The new paper is said to “update” the excellent Science article by Dr. Naomi Oreskes who reviewed 928 randomly selected papers on global warming, and found that none questioned the consensus view that human-activity, through the burning of fossil fuels like coal, oil and gas, is a major contributor the climate change we are now experiencing.
This study has been a sore point for the climate denial industry for a long time. But it seems that a new effort is underway to discredit Oreskes's seminal piece. The latest attack appears to come in collusion among an endocrinologist, a British Lord and a Republican, oil industry-friendly think tank operating in Washington, DC.
The endocrinologist is Mr. Klaus Martin-Shulte, who has prepared the paper that presumes to refute Dr. Oreskes's original findings. A consultant in endocrine surgery at King's College Hospital in the UK, Mr. Shulte seems to have spent his professional life comfortably under the radar.
That is, until an article appeared on a site called Dailytech about a soon-to-be published paper by Shulte finding that “less than half of all published scientists endorse global warming theory.”
Here's where the British Lord and the DC think tank come into play. The British Lord goes by the title of The Third Viscount Lord Monckton of Brenchley (inset), a well-know player in the attack on conventional climate science. Here's some more background on Brenchley.
Brenchley has another role as “Chief Policy Advisor” for a DC-based “think” tank called the Science and Public Policy Institute. In fact, in July of this year Brenchley published a paper in his role with the Science and Public Policy Institute panning Oreskes and her 2004 paper on the scientific consensus on the causes of climate change. A major focal point of Brenchley's argument is the yet-to-be-published article by Mr. Shulte.
So here's the time-line so far: Brenchley and the Science and Public Policy Institute release a report dated July, 2007, containing research findings from a paper that has not yet been published.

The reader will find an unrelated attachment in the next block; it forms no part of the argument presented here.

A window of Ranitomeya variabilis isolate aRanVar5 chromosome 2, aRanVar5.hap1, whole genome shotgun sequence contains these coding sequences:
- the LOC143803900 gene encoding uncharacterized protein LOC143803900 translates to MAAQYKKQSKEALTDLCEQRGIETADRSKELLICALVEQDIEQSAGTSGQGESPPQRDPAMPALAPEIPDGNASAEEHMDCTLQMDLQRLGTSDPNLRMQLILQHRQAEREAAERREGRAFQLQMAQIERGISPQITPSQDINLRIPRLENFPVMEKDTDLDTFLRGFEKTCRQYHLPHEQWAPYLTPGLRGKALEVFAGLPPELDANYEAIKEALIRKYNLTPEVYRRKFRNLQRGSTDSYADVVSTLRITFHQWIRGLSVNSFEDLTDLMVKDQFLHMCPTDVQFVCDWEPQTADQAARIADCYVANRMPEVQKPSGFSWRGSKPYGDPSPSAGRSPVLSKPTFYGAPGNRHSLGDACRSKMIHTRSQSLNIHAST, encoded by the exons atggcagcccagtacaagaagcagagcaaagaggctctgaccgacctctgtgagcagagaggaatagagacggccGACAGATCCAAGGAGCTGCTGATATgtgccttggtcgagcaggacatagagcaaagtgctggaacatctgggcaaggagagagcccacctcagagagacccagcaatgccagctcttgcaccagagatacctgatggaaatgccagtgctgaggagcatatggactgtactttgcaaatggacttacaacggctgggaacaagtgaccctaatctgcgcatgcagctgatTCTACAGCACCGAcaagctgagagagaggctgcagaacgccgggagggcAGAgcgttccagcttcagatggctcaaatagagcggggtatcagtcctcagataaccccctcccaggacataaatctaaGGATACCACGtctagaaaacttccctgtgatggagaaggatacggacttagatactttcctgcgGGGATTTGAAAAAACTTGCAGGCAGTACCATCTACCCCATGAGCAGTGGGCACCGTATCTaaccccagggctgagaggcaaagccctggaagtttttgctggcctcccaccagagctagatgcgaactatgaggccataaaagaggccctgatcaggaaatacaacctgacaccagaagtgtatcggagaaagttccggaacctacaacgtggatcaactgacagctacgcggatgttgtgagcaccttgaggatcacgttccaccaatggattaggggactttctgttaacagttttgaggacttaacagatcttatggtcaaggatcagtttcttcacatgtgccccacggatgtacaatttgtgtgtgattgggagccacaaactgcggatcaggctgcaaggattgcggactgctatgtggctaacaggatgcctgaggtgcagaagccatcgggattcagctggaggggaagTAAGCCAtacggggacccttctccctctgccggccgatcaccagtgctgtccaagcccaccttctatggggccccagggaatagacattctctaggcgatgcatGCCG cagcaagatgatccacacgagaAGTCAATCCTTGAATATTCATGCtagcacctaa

Now on the Science and Public Policy Institute's website you can also find “open letters” written by Shulte regarding his research. Seems like the Science and Public Policy Institute has a direct pipeline (no pun intended) to Martin-Shulte.
All starts to seem a little too cozy, doesn't it?
And once you start to look into the background of the Science and Public Policy Institute, the term cozy appears to be too much an understatement.
The Science and Public Policy Institute (SPPI) was founded by a long-time Republican staffer named Robert Ferguson. According to the SPPI website, Ferguson “has 26 years of Capitol Hill experience, having worked in both the House and Senate. He served in the House Republican Study Committee, the Senate Republican Policy Committee; as Chief of Staff to Congressman Jack Fields (R-TX) from 1981-1997, Chief of Staff to Congressman John E. Peterson (R-PA) from 1997-2002 and Chief of Staff to Congressman Rick Renzi (R-AZ) in 2002.”
Until recently, Ferguson worked for an oil-industry funded think tank called Frontiers of Freedom. The Frontiers of Freedom are one of the most active groups in the attack on climate science and have received over $1 million in grants from oil giant ExxonMobil.
Ferguson ran the “Center for Science and Public Policy.”
According to ExxonSecrets, “Ferguson set up the Center for Science and Public Policy in early 2003, after receiving a $100,000 grant from ExxonMobil in 2002. Exxon has continued to fund the Center each year since then, to the tune of at least $50,000 a year.”
So what is the relationship between Ferguson, the Science and Public Policy Institute and this new yet-to-be-published study by Mr. Shulte? Who paid for Shulte's research? Anybody?